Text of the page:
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Peruvian Cooking Class in Cusco Peru. Here’s what to expect. Today I had my first taste of guinea pig, and almost set myself on fire.
Eating Guinea Pig in Peru
The guinea pig, or “cuy” as it is known in Peru, wasn’t a surprise. I knew I was likely going to be presented with a taste after reading about the cooking class we were taking.
Lots of local delicacies in the form of amuse-bouches were going to be served, like one little surprise after another. And since cuy is a favorite food in Peru, I was prepared for opportunity to see what my first childhood pet tasted like. And I did.
There were other firsts, as well: loin of alpaca, among many, many other things. This was a four-hour cooking class like no other I had ever experienced.
This won’t surprise the chef, who knows that the food in Peru is something special, as she told us during the class, unapologetically: that’s just the way it is.
Our host Chef Ebelin made it her mission to explain why the food in Peru is so good, and to give us several tastes (paired with some fine local pisco drinks) to prove her point.
She explained that Peru has 85 microclimates. From the foggy coast of Lima, to the warm amazon jungle and the high cool rich soil on the top of the Andes, Peru has it all.
As an example of this diversity, the country boasts having over 3000 different varieties of potatoes, each with a unique characteristic and different food application.
After introductions, we were brought into a store room and showed several Peruvian varieties of potato, corn and other products.
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Diverse Peruvian Produce
Chef Ebelin looked at the sample of American grown corn kernels in comparison to the larger choclo version, shaking her head sadly.
She gestured at the small kernels and said, “We call that chicken feed”. Not all of us are so lucky as to have the diversity of food that the Peruvians enjoy!
The above pictured dried potatoes were something we had never seen before. They demonstrate the innovations in food preparation in Peru. It is said that these retain their nutritional value for over ten years.
Peruvians value food so much that our chef quipped that a woman is more valued as a potential wife, not for her beauty, but her ability to skin a knobby potato in one long peel.
The diversity of Peru isn’t just in varieties of potatoes and corn. We were treated to a sampling of native fruits (about ten in all), ranging from sweet to tart.
Showcase of Peruvian Cuisine
All through the class, delicious little bites of heaven arrived, delivered from one of the two restaurants next door.
One person even complained that by the time it was ready to cook the main course, she was already full.
I had no such complaints – when the food is that good, there is always room for a little more.
Here are a few examples of the dishes that continued to roll in as we learned about the culinary history and flavors of Peru.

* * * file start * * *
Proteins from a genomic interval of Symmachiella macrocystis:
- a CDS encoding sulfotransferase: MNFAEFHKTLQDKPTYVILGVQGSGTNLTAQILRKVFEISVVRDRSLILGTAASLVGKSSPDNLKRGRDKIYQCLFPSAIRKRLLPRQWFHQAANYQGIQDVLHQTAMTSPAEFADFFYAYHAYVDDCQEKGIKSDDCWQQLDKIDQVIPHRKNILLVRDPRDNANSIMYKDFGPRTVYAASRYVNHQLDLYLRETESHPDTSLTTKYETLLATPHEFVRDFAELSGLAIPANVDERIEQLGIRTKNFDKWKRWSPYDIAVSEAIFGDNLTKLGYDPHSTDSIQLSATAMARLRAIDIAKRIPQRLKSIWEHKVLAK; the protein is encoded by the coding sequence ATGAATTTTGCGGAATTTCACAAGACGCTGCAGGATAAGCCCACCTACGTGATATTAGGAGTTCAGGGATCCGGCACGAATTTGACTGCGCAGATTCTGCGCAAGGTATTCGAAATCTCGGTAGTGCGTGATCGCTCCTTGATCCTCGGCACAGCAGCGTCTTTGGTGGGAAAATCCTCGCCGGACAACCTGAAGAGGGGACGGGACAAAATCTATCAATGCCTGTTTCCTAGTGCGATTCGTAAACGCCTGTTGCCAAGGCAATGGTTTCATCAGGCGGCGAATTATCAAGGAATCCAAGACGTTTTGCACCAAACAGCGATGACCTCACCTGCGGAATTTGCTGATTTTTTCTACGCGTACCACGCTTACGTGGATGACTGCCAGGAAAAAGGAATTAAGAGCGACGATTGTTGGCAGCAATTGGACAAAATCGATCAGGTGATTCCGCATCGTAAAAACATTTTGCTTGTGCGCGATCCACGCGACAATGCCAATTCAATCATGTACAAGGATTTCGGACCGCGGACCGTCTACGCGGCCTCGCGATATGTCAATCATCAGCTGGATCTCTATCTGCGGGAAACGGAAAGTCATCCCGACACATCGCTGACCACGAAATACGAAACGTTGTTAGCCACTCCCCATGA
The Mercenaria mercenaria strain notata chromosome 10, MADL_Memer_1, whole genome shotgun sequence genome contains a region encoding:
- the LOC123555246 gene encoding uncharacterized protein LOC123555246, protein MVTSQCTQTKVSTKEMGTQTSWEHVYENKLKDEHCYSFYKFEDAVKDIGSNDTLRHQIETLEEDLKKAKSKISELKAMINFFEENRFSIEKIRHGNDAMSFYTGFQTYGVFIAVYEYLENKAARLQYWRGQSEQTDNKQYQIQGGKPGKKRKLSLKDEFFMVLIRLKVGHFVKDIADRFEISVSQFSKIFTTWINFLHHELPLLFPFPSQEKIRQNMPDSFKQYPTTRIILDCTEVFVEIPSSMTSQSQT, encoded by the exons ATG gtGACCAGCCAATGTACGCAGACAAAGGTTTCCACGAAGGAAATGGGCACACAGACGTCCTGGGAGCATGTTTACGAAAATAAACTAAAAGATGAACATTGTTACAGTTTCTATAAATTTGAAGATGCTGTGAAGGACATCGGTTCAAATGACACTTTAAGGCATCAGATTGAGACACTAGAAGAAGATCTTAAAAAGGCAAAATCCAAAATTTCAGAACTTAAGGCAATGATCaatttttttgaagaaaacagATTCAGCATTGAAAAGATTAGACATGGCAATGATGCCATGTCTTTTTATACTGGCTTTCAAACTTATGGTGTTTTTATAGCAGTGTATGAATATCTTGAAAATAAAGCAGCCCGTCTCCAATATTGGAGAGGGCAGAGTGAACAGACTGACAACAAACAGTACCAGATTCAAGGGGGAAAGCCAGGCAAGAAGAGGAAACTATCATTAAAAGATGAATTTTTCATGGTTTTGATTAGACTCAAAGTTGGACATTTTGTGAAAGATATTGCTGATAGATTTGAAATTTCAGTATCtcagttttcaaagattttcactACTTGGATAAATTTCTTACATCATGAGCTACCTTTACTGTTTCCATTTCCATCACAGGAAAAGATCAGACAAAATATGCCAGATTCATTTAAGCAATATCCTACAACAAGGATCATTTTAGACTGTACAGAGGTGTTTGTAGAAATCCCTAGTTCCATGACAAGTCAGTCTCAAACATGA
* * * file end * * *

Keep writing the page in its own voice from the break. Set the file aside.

This small taste of cuy (sorry childhood friend) melted in my mouth. If they told me it was pork, I would have believed them.
Causa – an upscale version of this classic Peruvian potato dish with grilled fish and a sauce made with Rocoto chilis:
One thing that Peru isn’t known for, at least yet, is their wine production.
While that is beginning to change, the favored drink in Peru is a distilled white brandy (made from grapes) called pisco. It was first created by frustrated Spaniards who were unable to produce good wine in Peru.
What they couldn’t produce in quality lead them to favor potency.
They distilled the unsavory wine and came up with pisco. For our class we first tasted a few varieties of straight pisco and then made the classic Pisco Sour (made with limes, sugar, and egg white and a dash of bitters).
We were also invited to develop our own concoction using a combination of infused piscos made in-house. There were maybe 10 different types with flavors ranging from lemongrass to orange to coca.
Peruvian Cooking Class Begins!
When we were done with our pisco tasting (and with drink #2 in hand), Chef announced that it was time to cook.
Our group of tipsy novice chefs made our way to the kitchen where we were about to chop up the ingredients for our own ceviche and learn how to flambé Alpaca. What could go wrong there?
Actually, Chef Ebelin gave us very detailed instructions.
The drama of the flambé was a highlight of the evening (except for the person next to me, who ended up tossing the entire contents of her ignited alpaca dish onto the floor next to me).
In the end, no harm done.
I’ll have to admit, unfortunately for the alpaca, the Saltado (a Peruvian/Asian Fusion dish that is a favorite in the area) was tender and delicious.
One of the BEST things to do in Cusco
I can’t really call the four-hour experience a cooking class, as it was so much more.
I left with a deep appreciation for Peruvian cuisine and left with no doubt that they had every right to claim themselves a world-class foodie destination.
Chef Ebelin – you were so right (but she already knew that).
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